Instead of New Ethics Laws, a Study — Again

Bidness as Usual


This is one in a series of occasional stories about ethics and transparency in the part-time Texas Legislature.

Most legislation dies.

The Texas Legislature’s regular session still has more than five weeks to go, so it is too early to write an obituary for any bill. That said, it is clear that some ideas just aren’t moving, like regulation of and disclosures by candidates, lawmakers and lobbyists.

Some measures starve for lack of attention, as when lawmakers decide not to even give them a hearing. Some get a hearing but never get a vote in committee. Committees kill some bills, and the ones that get out of there have to get past the lieutenant governor in the Senate, or the House’s perilous Calendars Committee, to get to the floor for debate.

 

If it passes in one chamber, a bill has to go to the other side of the Capitol and do it all over again. The governor has an opportunity to veto.

The cliché is true: The process is designed to kill bills, not to make new laws.

Most legislation just disappears. Big or persistent issues come back every two years, and the general theory seems to be that anything really important to voters will get another chance, eventually.

Several ethics proposals appear destined for legislatively induced comas. They won’t completely die, but they won’t become law, either. Lawmakers are setting them aside in a nice bundle that will be studied after the session is over.

One proposal, for instance, is to update the financial categories on the personal financial disclosures required of officeholders. They were set a long time ago, when $25,000 was a more unusual number than it is now. That’s the top value lawmakers report on assets; for instance, an officeholder with $500,000 in a company’s stock simply reports ownership of more than $25,000 worth. The numbers worked better in the 1970s.

A proposal to put those reports online appears destined for study hall, too, although lawmakers might require electronically filed reports for the first time, without necessarily making them available online. Creating an investigative division at the Texas Ethics Commission is also on ice.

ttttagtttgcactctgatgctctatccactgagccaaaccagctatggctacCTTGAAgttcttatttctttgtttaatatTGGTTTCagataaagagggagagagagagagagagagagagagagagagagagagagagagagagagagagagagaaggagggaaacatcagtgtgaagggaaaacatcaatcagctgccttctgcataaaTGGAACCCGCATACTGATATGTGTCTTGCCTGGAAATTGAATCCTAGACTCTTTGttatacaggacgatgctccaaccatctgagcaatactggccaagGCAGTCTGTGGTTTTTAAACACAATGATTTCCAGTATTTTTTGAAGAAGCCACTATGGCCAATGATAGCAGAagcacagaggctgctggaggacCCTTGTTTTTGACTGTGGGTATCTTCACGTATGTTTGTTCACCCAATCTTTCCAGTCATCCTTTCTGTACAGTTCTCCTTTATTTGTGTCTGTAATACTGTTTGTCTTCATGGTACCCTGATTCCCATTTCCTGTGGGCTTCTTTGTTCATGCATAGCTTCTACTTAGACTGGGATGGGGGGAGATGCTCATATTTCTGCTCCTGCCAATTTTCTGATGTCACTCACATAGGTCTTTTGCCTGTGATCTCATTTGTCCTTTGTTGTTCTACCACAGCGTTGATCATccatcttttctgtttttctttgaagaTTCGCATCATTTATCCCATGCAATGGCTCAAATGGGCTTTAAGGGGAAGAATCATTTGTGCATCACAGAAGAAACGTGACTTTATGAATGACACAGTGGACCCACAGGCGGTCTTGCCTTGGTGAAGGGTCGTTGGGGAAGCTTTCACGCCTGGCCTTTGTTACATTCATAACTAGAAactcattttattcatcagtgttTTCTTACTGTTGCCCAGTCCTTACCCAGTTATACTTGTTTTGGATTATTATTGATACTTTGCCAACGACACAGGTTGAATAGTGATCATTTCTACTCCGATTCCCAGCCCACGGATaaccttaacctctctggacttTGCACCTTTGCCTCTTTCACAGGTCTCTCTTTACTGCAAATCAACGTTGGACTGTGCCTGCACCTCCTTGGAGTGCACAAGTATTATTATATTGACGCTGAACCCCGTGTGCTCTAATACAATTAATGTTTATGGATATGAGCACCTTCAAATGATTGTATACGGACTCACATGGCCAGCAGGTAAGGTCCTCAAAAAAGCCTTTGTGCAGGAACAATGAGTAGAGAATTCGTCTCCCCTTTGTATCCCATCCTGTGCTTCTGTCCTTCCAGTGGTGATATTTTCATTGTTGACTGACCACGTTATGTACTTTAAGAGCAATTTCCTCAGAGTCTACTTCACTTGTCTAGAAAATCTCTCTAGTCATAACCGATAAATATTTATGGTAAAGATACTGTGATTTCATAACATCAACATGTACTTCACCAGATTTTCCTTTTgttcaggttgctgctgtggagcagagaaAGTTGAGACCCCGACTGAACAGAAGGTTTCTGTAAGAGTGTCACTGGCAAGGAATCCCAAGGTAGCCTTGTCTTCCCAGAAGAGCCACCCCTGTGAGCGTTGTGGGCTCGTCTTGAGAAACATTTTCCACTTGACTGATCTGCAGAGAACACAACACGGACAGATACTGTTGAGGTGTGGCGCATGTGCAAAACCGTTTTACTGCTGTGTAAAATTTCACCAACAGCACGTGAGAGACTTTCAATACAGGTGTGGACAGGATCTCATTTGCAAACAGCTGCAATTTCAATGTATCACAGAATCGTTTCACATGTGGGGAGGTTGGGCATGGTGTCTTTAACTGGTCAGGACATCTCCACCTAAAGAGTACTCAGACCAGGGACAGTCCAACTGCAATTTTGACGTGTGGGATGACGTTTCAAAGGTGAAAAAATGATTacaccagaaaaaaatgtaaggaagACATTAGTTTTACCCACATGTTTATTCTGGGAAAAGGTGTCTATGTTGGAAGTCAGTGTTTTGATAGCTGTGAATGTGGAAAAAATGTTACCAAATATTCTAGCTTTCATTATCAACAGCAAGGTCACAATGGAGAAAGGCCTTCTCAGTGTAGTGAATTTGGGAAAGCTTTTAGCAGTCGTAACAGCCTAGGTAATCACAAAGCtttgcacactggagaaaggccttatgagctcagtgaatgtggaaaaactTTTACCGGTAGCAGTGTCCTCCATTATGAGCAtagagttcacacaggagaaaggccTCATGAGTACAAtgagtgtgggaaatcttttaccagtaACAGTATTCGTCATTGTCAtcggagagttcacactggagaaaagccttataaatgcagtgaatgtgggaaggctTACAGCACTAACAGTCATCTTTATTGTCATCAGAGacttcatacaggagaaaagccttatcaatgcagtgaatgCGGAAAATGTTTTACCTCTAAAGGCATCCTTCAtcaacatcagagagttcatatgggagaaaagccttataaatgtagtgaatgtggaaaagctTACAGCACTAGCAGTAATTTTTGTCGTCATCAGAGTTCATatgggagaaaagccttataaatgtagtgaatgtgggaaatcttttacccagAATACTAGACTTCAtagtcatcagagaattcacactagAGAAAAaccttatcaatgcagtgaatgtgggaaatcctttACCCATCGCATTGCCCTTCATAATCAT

That “interim study” is a pat on the head for anyone who wants legislators to tighten the rules, or to enforce the ones now in place. It allows lawmakers to set an issue aside without openly voting against it.

In the meantime, they’re working on a periodic tuneup of the Texas Ethics Commission — a perfect legislative vehicle for changing other ethics laws. For instance, one provision would perform triage on complaints to the commission, separating picky and administrative issues from serious violations, and allowing the commission’s staff to resolve some issues without going to the full panel. That’s important; the commission is regularly bogged down by the little stuff.

 

Some big ideas are dying, however, and lawmakers are wiping away the fingerprints. Who wants to vote against an ethics proposal? Better to defuse the situation, relegating it to the time between legislative sessions for study. If voters really want change, the issue will float back to the surface sometime in the future.

The Ethics Commission bill actually resulted from an interim study. The Sunset Advisory Commission periodically looks at agencies up for legislative review, and it considered but did not recommend many of the issues lawmakers plan to study, again, when this legislative session is over. The interim study would be due in December 2014, on the eve of the next regular legislative session and after another election cycle held under the current rules and regulations.

The interim study dodge — and its relative, the “pilot program” — is not confined to ethics legislation. It is, however, a predictable outcome. Tom Smith, better known as Smitty, lobbies for the consumer advocacy group Public Citizen in Texas and has been in the middle of ethics debates for decades. Over the years, he generally has argued for more disclosure, easier access to the disclosures that are made, and better enforcement of serious infractions by candidates and by people in office.

It is difficult to change ethics law. It often happens only in the midst of scandals that periodically force legislators to clean up their business. And when it doesn’t happen, it fails in a familiar way.

Smitty went to the records, and counted eight studies on ethics over the last 25 years.

Lawmakers are about to start number nine.

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